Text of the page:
Pledges from China to the U.S. to reduce greenhouse gases as part of a new United Nations agreement to fight climate change still aren’t up to the job of keeping global warming to safe levels.

That’s the assessment of researchers at Climate Interactive, who say commitments made through today will lead to a 3.5-degree Celsius (6.3-degree Fahrenheit) increase in the global average temperature from pre-industrial levels. The Washington-based group’s latest assessment was posted in a graphic on their website.

More than 80 percent of the world’s emissions are now covered by national pledges that envoys aim to incorporate in a new deal to fight climate change in Paris in December. The internationally agreed goal is to restrict warming since the industrial revolution began to 2 degrees Celsius, a threshold beyond which scientists say the worst effects of warming, such as rising sea levels and prolonged droughts may become unmanageable.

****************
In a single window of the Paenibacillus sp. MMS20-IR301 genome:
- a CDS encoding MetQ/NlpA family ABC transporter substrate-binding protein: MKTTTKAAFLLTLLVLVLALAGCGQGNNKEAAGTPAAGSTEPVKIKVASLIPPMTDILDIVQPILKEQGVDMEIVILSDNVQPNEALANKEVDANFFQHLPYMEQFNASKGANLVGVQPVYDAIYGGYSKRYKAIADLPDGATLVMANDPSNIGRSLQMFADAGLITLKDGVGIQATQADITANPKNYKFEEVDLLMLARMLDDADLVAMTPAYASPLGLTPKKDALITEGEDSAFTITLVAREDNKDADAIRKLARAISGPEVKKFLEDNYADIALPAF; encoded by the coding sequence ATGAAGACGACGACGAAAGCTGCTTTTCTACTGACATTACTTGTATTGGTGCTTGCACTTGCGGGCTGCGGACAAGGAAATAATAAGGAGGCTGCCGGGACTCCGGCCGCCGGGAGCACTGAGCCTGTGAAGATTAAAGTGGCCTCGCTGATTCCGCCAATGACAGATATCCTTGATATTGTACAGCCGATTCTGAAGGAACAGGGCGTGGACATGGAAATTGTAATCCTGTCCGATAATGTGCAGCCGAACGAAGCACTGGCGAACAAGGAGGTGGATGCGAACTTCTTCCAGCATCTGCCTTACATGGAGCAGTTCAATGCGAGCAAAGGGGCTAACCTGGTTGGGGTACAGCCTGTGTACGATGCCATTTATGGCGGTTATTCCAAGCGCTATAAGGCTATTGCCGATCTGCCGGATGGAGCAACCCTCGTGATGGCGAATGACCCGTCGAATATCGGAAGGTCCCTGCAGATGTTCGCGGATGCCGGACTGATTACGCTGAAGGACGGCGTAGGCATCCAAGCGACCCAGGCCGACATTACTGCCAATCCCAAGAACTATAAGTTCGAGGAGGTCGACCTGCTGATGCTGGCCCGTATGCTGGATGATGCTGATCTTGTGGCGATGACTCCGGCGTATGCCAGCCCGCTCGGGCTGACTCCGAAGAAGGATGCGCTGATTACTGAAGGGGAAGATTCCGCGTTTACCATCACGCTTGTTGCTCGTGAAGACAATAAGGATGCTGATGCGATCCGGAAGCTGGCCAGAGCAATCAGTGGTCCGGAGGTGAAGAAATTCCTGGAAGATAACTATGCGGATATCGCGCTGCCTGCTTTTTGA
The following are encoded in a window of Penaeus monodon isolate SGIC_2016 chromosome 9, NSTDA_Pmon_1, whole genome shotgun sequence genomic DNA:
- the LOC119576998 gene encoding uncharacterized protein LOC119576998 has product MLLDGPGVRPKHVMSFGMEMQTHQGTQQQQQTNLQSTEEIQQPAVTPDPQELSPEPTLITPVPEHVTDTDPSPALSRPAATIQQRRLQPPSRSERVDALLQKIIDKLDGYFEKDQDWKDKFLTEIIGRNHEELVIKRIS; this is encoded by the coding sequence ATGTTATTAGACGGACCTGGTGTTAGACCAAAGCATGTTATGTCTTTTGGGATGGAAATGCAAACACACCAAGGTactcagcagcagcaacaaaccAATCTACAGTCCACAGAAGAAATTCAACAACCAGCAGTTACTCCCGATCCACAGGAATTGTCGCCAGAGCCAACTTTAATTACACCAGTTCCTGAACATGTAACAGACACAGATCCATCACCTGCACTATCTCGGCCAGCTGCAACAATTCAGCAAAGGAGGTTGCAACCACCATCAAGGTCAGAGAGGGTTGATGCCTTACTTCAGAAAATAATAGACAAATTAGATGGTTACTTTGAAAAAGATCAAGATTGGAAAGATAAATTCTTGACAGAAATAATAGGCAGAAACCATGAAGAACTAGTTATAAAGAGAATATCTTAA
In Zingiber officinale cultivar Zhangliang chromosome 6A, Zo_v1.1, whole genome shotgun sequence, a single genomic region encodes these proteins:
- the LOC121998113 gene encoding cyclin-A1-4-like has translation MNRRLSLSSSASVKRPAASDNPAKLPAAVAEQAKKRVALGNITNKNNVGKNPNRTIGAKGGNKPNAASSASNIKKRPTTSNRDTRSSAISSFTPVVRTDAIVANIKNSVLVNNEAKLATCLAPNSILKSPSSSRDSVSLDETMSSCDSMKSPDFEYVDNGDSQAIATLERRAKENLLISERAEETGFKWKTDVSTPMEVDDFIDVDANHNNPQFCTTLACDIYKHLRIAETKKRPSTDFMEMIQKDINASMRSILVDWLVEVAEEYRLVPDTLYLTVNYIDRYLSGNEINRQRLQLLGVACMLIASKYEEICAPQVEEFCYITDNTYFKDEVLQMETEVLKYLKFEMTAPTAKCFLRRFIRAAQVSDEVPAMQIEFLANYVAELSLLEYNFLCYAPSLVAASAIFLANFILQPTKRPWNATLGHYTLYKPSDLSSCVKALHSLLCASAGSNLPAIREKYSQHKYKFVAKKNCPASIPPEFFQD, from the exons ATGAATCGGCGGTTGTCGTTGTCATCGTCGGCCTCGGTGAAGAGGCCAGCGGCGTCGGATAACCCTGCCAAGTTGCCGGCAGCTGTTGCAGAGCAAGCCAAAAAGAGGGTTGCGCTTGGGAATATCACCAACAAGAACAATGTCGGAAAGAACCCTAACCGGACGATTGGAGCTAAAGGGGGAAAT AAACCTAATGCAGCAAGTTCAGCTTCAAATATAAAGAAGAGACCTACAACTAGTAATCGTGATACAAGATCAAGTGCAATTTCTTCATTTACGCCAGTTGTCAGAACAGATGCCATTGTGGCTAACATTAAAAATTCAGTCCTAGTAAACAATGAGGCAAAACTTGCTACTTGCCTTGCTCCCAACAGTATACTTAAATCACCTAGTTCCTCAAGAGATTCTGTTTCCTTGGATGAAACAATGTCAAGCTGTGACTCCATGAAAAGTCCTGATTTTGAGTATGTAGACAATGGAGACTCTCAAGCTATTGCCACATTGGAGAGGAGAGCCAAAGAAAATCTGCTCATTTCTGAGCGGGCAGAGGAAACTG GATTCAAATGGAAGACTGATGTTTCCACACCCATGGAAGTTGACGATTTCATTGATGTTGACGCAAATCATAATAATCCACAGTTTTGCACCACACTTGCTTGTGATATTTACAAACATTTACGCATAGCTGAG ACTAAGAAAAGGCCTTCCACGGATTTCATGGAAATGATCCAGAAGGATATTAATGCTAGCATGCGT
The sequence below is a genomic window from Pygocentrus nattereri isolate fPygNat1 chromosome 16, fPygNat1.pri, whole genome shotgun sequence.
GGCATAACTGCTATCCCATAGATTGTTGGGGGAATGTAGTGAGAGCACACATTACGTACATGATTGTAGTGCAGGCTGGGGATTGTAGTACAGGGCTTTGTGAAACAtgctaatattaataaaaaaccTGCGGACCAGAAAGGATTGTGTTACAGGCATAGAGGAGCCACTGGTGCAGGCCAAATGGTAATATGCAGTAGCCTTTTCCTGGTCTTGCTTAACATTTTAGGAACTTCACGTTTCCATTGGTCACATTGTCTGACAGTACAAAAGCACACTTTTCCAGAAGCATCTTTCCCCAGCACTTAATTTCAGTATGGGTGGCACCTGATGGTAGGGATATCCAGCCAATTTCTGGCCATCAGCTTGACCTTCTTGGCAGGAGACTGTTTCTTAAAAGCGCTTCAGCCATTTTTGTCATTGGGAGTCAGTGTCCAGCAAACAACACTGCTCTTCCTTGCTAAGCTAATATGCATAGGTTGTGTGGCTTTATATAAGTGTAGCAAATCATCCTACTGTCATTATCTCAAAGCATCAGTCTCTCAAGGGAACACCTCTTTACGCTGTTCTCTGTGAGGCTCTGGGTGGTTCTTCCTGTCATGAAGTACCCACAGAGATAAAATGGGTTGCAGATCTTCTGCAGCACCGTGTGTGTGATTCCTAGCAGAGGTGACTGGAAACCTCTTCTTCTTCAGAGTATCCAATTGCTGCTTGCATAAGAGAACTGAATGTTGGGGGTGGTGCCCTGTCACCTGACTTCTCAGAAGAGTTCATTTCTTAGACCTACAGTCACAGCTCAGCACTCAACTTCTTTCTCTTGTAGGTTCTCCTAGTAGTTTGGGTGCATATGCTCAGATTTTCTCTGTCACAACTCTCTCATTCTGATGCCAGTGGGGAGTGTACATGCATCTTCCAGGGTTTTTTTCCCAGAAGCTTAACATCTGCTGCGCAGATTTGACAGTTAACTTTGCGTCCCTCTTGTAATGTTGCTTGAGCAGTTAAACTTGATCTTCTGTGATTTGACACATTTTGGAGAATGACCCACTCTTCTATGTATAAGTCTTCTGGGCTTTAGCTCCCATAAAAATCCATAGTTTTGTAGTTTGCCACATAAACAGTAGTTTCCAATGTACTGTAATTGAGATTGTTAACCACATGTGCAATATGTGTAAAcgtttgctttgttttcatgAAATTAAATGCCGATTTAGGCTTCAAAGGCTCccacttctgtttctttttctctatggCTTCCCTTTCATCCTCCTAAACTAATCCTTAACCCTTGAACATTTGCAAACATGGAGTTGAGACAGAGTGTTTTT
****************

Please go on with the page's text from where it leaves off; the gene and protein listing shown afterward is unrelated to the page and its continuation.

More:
Temperatures have already risen by about 0.8 degree Celsius.

“National actions are mounting, but it is clear that these alone are not be enough to address this global threat,” Jennifer Morgan, global director of the climate program at the World Resources Institute in Washington, said in an e-mailed statement. “A strong global climate agreement will set the stage for greater country actions over time.”

Brazil on Sunday became the latest major economy to detail its plan to restrict emissions. President Dilma Roussef outlined plans at the UN General Assembly in New York to reduce emissions by 37 percent in the two decades through 2025.

The outright cut compares with the pledge by China, the biggest emitter, to “peak” or arrest the rise in its greenhouse gases by 2030. U.S. President Barack Obama promised in March to cut emissions by as much as 28 percent by 2025. Only India among the world’s biggest emitters has yet to detail a pledge.

Climate Interactive has advised both the U.S. and Chinese governments on climate change. Its assessment of the prospects for global temperatures is gloomier than others that have been made.

Even before the latest round of pledges, including South Africa and Indonesia in the past week, researchers with Climate Action Tracker, a project by four research centers, were projecting a temperature rise of no more than 3.1 degrees Celsius by the end of the century, assuming pledges are met.

Earlier this month, CAT said the chance of restricting warming to 1.5 degrees––a more ambitious target sought by low-lying nations––would probably be “foreclosed” by current pledges.